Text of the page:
Despite the bad weather and lack of pilgrims due to bloacked roads this year to Mount Athos for the feast of Theophany, as well as the protests against Iveron Monastery, a miracle still occurred.
During the Ceremony of the Sanctification of the Waters at Iveron Monastery, which was officiated by Metropolitan Cyril of Amarousiou, Kyfisias and Oropos, witnesses beheld a miracle of the Panagia. In the central church of the Monastery, the silver vigil lamp that weighs 3.5 kilos began to move, which according to the tradition of the Monastery is a joyous event.
According to the First Chairman of Mount Athos, Fr. Maximos of Iveron, this vigil lamp suspends the law of gravity and moves in three movements.
According to tradition, which is substantiated through historical facts, when this vigil lamp moves on a feast day it foretells a joyous event, because it is believed that the Panagia is in the church at that moment celebrating with the faithful. However, if the vigil lamp moves on a regular day, it is believed this foretells an adverse event.
At certain times in history, this vigil lamp has swung sometimes for up to 40 days straight, warning of such events such as fires, earthquakes or even the Cypriot invasion. Sometimes it swings fast and sometimes slow. But on feasts it shows the presence of the Panagia among the faithful.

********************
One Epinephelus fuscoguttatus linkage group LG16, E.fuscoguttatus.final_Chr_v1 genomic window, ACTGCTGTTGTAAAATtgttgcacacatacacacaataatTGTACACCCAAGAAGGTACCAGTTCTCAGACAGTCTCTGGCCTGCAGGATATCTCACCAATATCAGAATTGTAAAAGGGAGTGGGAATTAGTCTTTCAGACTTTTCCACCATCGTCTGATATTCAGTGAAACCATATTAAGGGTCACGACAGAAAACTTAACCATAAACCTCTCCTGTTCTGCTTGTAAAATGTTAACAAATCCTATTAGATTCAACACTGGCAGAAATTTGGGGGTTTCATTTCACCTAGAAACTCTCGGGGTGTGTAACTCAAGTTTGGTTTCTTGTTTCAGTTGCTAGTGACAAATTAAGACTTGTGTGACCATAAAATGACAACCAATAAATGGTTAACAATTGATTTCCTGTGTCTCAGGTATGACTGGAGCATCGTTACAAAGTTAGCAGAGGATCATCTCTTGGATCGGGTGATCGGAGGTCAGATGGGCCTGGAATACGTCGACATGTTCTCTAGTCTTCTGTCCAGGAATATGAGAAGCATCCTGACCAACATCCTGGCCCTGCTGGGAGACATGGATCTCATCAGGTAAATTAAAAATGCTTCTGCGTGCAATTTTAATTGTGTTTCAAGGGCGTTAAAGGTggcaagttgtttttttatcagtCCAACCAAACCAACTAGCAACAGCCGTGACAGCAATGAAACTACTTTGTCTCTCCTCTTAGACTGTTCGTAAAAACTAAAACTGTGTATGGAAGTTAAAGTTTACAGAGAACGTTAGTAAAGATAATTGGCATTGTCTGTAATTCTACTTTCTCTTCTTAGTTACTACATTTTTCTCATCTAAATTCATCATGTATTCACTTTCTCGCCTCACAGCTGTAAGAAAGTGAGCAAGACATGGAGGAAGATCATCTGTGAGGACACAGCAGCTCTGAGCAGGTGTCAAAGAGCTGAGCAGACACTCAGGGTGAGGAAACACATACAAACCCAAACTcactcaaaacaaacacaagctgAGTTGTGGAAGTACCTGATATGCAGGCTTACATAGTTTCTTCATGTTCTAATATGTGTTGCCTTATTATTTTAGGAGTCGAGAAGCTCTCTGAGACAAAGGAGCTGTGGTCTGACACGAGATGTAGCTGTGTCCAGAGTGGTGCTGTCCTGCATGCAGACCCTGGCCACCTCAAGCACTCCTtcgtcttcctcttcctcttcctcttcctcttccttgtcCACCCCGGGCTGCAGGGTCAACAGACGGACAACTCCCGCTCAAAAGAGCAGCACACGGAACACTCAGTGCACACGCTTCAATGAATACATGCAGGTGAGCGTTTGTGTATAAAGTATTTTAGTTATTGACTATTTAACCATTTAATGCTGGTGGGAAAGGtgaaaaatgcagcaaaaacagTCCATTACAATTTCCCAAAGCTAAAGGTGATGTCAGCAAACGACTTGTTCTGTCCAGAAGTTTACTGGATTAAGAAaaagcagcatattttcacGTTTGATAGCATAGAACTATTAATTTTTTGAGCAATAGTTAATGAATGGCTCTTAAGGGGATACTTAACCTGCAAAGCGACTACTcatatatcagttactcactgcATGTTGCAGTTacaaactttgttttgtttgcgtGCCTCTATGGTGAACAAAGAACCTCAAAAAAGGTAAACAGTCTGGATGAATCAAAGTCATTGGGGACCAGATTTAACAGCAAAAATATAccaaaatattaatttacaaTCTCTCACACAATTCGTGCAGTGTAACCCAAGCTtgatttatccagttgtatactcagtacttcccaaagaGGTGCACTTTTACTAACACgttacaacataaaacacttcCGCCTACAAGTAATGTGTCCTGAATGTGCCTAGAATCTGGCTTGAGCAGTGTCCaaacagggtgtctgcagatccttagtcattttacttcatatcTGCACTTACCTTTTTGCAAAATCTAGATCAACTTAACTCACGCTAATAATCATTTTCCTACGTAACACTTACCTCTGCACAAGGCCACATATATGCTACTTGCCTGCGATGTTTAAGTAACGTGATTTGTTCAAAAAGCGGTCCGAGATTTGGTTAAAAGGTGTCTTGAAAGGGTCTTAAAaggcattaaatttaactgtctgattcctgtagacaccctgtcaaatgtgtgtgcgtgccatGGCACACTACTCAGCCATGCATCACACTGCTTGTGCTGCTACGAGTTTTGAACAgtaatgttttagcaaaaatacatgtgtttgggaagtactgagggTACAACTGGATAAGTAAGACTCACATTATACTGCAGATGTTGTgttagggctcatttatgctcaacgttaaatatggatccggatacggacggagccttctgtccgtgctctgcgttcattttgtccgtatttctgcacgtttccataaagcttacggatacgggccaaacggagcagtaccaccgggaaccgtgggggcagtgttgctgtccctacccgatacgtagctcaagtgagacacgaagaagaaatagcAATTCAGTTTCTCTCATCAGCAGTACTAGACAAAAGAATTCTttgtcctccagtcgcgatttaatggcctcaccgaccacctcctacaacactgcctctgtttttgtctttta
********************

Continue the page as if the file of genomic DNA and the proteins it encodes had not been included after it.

There are many miracles associated with this vigil lamp. According to its history uncovered by Fr. Maximos, it once was the vigil lamp for the miraculous Panagia Portaitissa icon. Later in 1821 it was brought to the central church and placed above the Beautiful Gate. It began to be observed that on feasts such as Christmas, St. Nicholas, the Dormition, and especially during the Lamentations of Good Friday, the vigil lamp would move back and forth on its own.
Fr. Maximos also relates that four years ago during the Sanctification of the Waters at the sea, when the wooden cross was thrown into the water, the cross became lost and was not retrieved due to the strong waves. This saddened the fathers. A few months later a fisherman from Thassos came to the Monastery and brought the wooden cross. He said he caught an octopus while fishing, and the cross was held by the octopus. Since it said Iveron on the cross, he returned it.